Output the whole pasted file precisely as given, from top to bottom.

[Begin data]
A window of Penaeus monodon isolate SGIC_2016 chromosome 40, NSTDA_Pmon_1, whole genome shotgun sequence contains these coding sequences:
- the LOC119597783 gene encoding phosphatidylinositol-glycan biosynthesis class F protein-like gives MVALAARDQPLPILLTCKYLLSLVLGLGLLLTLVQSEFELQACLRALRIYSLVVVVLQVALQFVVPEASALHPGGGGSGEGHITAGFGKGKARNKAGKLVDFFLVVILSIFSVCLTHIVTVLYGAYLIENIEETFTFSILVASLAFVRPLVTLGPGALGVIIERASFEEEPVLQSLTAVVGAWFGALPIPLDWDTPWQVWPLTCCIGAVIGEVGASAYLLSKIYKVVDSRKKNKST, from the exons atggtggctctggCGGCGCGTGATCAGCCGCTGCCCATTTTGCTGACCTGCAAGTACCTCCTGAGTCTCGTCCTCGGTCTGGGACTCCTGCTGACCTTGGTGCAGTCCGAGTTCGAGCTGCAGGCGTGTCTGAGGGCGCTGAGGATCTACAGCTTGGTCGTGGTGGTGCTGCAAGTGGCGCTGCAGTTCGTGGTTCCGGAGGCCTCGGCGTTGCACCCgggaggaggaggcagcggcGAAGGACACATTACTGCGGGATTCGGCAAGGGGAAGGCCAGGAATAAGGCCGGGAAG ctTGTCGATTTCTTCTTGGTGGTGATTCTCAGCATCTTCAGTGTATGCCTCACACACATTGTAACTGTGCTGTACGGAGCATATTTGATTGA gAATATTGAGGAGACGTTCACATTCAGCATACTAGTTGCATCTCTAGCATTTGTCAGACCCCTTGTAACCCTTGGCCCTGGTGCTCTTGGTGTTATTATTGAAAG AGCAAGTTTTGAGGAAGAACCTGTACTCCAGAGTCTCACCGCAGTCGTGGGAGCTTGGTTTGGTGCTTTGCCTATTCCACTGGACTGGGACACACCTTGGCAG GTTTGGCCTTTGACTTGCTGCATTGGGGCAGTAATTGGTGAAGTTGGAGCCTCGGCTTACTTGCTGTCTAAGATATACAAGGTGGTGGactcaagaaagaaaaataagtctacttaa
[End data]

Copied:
A window of Penaeus monodon isolate SGIC_2016 chromosome 40, NSTDA_Pmon_1, whole genome shotgun sequence contains these coding sequences:
- the LOC119597783 gene encoding phosphatidylinositol-glycan biosynthesis class F protein-like gives MVALAARDQPLPILLTCKYLLSLVLGLGLLLTLVQSEFELQACLRALRIYSLVVVVLQVALQFVVPEASALHPGGGGSGEGHITAGFGKGKARNKAGKLVDFFLVVILSIFSVCLTHIVTVLYGAYLIENIEETFTFSILVASLAFVRPLVTLGPGALGVIIERASFEEEPVLQSLTAVVGAWFGALPIPLDWDTPWQVWPLTCCIGAVIGEVGASAYLLSKIYKVVDSRKKNKST, from the exons atggtggctctggCGGCGCGTGATCAGCCGCTGCCCATTTTGCTGACCTGCAAGTACCTCCTGAGTCTCGTCCTCGGTCTGGGACTCCTGCTGACCTTGGTGCAGTCCGAGTTCGAGCTGCAGGCGTGTCTGAGGGCGCTGAGGATCTACAGCTTGGTCGTGGTGGTGCTGCAAGTGGCGCTGCAGTTCGTGGTTCCGGAGGCCTCGGCGTTGCACCCgggaggaggaggcagcggcGAAGGACACATTACTGCGGGATTCGGCAAGGGGAAGGCCAGGAATAAGGCCGGGAAG ctTGTCGATTTCTTCTTGGTGGTGATTCTCAGCATCTTCAGTGTATGCCTCACACACATTGTAACTGTGCTGTACGGAGCATATTTGATTGA gAATATTGAGGAGACGTTCACATTCAGCATACTAGTTGCATCTCTAGCATTTGTCAGACCCCTTGTAACCCTTGGCCCTGGTGCTCTTGGTGTTATTATTGAAAG AGCAAGTTTTGAGGAAGAACCTGTACTCCAGAGTCTCACCGCAGTCGTGGGAGCTTGGTTTGGTGCTTTGCCTATTCCACTGGACTGGGACACACCTTGGCAG GTTTGGCCTTTGACTTGCTGCATTGGGGCAGTAATTGGTGAAGTTGGAGCCTCGGCTTACTTGCTGTCTAAGATATACAAGGTGGTGGactcaagaaagaaaaataagtctacttaa